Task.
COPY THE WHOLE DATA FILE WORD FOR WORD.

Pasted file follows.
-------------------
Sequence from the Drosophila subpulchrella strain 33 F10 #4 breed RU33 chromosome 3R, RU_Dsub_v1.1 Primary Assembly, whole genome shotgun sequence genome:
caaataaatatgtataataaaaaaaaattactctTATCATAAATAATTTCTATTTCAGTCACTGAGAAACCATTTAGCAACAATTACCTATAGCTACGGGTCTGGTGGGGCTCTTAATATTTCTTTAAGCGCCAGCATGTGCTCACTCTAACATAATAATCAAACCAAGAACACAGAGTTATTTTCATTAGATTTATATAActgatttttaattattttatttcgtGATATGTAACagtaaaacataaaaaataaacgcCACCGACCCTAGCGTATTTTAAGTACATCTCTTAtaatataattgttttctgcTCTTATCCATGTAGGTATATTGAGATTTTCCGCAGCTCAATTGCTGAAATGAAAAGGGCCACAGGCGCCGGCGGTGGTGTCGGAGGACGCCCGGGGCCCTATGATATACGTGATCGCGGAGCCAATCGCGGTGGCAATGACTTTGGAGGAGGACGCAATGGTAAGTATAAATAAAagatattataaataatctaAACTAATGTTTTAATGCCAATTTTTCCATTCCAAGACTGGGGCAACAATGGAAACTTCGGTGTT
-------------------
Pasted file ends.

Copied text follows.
Sequence from the Drosophila subpulchrella strain 33 F10 #4 breed RU33 chromosome 3R, RU_Dsub_v1.1 Primary Assembly, whole genome shotgun sequence genome:
caaataaatatgtataataaaaaaaaattactctTATCATAAATAATTTCTATTTCAGTCACTGAGAAACCATTTAGCAACAATTACCTATAGCTACGGGTCTGGTGGGGCTCTTAATATTTCTTTAAGCGCCAGCATGTGCTCACTCTAACATAATAATCAAACCAAGAACACAGAGTTATTTTCATTAGATTTATATAActgatttttaattattttatttcgtGATATGTAACagtaaaacataaaaaataaacgcCACCGACCCTAGCGTATTTTAAGTACATCTCTTAtaatataattgttttctgcTCTTATCCATGTAGGTATATTGAGATTTTCCGCAGCTCAATTGCTGAAATGAAAAGGGCCACAGGCGCCGGCGGTGGTGTCGGAGGACGCCCGGGGCCCTATGATATACGTGATCGCGGAGCCAATCGCGGTGGCAATGACTTTGGAGGAGGACGCAATGGTAAGTATAAATAAAagatattataaataatctaAACTAATGTTTTAATGCCAATTTTTCCATTCCAAGACTGGGGCAACAATGGAAACTTCGGTGTT